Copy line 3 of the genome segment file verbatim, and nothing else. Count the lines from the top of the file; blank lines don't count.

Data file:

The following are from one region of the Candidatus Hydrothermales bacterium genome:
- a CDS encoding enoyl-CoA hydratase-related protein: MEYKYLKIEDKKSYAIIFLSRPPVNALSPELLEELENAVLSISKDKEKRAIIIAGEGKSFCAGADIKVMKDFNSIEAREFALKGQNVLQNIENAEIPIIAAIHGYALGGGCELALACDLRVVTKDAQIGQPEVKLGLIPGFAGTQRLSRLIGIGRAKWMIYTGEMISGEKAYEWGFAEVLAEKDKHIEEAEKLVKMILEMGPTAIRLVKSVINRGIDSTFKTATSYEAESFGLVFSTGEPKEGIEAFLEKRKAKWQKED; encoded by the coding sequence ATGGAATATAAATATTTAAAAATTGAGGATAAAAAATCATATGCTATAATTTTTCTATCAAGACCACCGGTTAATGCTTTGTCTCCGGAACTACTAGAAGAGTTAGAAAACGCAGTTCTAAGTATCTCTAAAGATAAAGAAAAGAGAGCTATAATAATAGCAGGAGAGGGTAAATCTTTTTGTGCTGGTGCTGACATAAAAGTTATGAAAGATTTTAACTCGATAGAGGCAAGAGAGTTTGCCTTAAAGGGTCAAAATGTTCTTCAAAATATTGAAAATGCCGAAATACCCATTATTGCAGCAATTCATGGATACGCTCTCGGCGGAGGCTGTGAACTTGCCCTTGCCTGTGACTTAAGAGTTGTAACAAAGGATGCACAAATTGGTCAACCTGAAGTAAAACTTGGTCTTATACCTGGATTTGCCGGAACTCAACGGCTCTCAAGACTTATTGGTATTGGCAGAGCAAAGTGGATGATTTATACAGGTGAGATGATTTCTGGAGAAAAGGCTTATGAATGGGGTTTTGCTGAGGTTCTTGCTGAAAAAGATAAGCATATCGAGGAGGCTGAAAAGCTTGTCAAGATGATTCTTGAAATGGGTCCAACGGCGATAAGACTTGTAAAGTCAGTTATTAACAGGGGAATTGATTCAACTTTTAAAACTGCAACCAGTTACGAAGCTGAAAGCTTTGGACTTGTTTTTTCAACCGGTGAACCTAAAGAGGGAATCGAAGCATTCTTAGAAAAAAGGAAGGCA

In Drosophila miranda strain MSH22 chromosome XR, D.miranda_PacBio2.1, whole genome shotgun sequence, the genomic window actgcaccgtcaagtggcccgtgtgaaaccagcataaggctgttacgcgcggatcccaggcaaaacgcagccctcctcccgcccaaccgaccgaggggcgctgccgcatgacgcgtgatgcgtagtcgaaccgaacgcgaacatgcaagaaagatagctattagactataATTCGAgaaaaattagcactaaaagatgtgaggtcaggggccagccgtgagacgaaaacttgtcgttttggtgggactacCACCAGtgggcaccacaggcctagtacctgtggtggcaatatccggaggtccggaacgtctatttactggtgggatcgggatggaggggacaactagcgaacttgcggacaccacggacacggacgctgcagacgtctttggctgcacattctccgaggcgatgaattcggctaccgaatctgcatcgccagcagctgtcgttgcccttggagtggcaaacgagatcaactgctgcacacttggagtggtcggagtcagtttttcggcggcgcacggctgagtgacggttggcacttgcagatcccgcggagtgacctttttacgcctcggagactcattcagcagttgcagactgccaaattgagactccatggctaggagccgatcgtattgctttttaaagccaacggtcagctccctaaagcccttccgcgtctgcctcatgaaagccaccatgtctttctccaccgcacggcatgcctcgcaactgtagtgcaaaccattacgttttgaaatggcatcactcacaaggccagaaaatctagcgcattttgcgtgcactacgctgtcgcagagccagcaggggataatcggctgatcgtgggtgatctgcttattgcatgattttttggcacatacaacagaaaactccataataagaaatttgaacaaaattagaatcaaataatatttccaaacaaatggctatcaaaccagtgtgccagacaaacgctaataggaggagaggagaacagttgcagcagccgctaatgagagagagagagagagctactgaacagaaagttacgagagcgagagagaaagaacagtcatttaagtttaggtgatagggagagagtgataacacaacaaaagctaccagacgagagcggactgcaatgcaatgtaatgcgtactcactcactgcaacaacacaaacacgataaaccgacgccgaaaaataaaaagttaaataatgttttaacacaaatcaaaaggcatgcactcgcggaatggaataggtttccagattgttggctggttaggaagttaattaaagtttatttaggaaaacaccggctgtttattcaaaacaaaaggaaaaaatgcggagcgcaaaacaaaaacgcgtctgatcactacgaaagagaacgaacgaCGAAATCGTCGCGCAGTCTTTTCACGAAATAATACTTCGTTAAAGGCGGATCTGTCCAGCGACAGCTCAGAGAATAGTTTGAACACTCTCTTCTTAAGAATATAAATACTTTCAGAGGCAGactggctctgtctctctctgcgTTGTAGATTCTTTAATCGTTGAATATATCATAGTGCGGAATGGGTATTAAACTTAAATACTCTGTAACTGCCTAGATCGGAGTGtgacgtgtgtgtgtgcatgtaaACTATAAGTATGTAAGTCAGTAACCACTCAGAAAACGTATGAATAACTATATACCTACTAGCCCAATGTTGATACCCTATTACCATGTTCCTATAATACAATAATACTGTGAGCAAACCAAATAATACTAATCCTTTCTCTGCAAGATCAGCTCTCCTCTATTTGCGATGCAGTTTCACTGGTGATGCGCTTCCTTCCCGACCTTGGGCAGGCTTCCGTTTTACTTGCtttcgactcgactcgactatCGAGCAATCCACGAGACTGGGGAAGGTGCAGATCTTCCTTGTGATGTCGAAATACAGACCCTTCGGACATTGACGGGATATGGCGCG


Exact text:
In Drosophila miranda strain MSH22 chromosome XR, D.miranda_PacBio2.1, whole genome shotgun sequence, the genomic window actgcaccgtcaagtggcccgtgtgaaaccagcataaggctgttacgcgcggatcccaggcaaaacgcagccctcctcccgcccaaccgaccgaggggcgctgccgcatgacgcgtgatgcgtagtcgaaccgaacgcgaacatgcaagaaagatagctattagactataATTCGAgaaaaattagcactaaaagatgtgaggtcaggggccagccgtgagacgaaaacttgtcgttttggtgggactacCACCAGtgggcaccacaggcctagtacctgtggtggcaatatccggaggtccggaacgtctatttactggtgggatcgggatggaggggacaactagcgaacttgcggacaccacggacacggacgctgcagacgtctttggctgcacattctccgaggcgatgaattcggctaccgaatctgcatcgccagcagctgtcgttgcccttggagtggcaaacgagatcaactgctgcacacttggagtggtcggagtcagtttttcggcggcgcacggctgagtgacggttggcacttgcagatcccgcggagtgacctttttacgcctcggagactcattcagcagttgcagactgccaaattgagactccatggctaggagccgatcgtattgctttttaaagccaacggtcagctccctaaagcccttccgcgtctgcctcatgaaagccaccatgtctttctccaccgcacggcatgcctcgcaactgtagtgcaaaccattacgttttgaaatggcatcactcacaaggccagaaaatctagcgcattttgcgtgcactacgctgtcgcagagccagcaggggataatcggctgatcgtgggtgatctgcttattgcatgattttttggcacatacaacagaaaactccataataagaaatttgaacaaaattagaatcaaataatatttccaaacaaatggctatcaaaccagtgtgccagacaaacgctaataggaggagaggagaacagttgcagcagccgctaatgagagagagagagagagctactgaacagaaagttacgagagcgagagagaaagaacagtcatttaagtttaggtgatagggagagagtgataacacaacaaaagctaccagacgagagcggactgcaatgcaatgtaatgcgtactcactcactgcaacaacacaaacacgataaaccgacgccgaaaaataaaaagttaaataatgttttaacacaaatcaaaaggcatgcactcgcggaatggaataggtttccagattgttggctggttaggaagttaattaaagtttatttaggaaaacaccggctgtttattcaaaacaaaaggaaaaaatgcggagcgcaaaacaaaaacgcgtctgatcactacgaaagagaacgaacgaCGAAATCGTCGCGCAGTCTTTTCACGAAATAATACTTCGTTAAAGGCGGATCTGTCCAGCGACAGCTCAGAGAATAGTTTGAACACTCTCTTCTTAAGAATATAAATACTTTCAGAGGCAGactggctctgtctctctctgcgTTGTAGATTCTTTAATCGTTGAATATATCATAGTGCGGAATGGGTATTAAACTTAAATACTCTGTAACTGCCTAGATCGGAGTGtgacgtgtgtgtgtgcatgtaaACTATAAGTATGTAAGTCAGTAACCACTCAGAAAACGTATGAATAACTATATACCTACTAGCCCAATGTTGATACCCTATTACCATGTTCCTATAATACAATAATACTGTGAGCAAACCAAATAATACTAATCCTTTCTCTGCAAGATCAGCTCTCCTCTATTTGCGATGCAGTTTCACTGGTGATGCGCTTCCTTCCCGACCTTGGGCAGGCTTCCGTTTTACTTGCtttcgactcgactcgactatCGAGCAATCCACGAGACTGGGGAAGGTGCAGATCTTCCTTGTGATGTCGAAATACAGACCCTTCGGACATTGACGGGATATGGCGCG